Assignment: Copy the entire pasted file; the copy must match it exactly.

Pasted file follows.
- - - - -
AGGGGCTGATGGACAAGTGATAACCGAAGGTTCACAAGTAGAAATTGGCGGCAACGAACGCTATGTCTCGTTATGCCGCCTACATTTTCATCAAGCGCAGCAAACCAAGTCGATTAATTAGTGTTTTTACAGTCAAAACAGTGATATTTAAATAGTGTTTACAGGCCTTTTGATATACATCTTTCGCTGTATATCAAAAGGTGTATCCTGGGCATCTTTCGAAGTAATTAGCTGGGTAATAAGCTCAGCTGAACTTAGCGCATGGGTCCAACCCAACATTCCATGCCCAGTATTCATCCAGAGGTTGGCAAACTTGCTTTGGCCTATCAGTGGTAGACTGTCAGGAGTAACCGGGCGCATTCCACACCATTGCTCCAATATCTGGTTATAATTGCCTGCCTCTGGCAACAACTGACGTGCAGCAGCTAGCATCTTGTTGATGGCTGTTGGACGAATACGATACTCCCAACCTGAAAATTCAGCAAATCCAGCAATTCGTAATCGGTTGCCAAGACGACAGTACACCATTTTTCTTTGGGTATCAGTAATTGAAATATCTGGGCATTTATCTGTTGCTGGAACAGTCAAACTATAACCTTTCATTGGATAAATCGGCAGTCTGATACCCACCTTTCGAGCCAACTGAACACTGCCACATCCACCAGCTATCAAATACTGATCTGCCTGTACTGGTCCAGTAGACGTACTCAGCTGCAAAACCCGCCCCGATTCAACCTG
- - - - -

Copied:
AGGGGCTGATGGACAAGTGATAACCGAAGGTTCACAAGTAGAAATTGGCGGCAACGAACGCTATGTCTCGTTATGCCGCCTACATTTTCATCAAGCGCAGCAAACCAAGTCGATTAATTAGTGTTTTTACAGTCAAAACAGTGATATTTAAATAGTGTTTACAGGCCTTTTGATATACATCTTTCGCTGTATATCAAAAGGTGTATCCTGGGCATCTTTCGAAGTAATTAGCTGGGTAATAAGCTCAGCTGAACTTAGCGCATGGGTCCAACCCAACATTCCATGCCCAGTATTCATCCAGAGGTTGGCAAACTTGCTTTGGCCTATCAGTGGTAGACTGTCAGGAGTAACCGGGCGCATTCCACACCATTGCTCCAATATCTGGTTATAATTGCCTGCCTCTGGCAACAACTGACGTGCAGCAGCTAGCATCTTGTTGATGGCTGTTGGACGAATACGATACTCCCAACCTGAAAATTCAGCAAATCCAGCAATTCGTAATCGGTTGCCAAGACGACAGTACACCATTTTTCTTTGGGTATCAGTAATTGAAATATCTGGGCATTTATCTGTTGCTGGAACAGTCAAACTATAACCTTTCATTGGATAAATCGGCAGTCTGATACCCACCTTTCGAGCCAACTGAACACTGCCACATCCACCAGCTATCAAATACTGATCTGCCTGTACTGGTCCAGTAGACGTACTCAGCTGCAAAACCCGCCCCGATTCAACCTG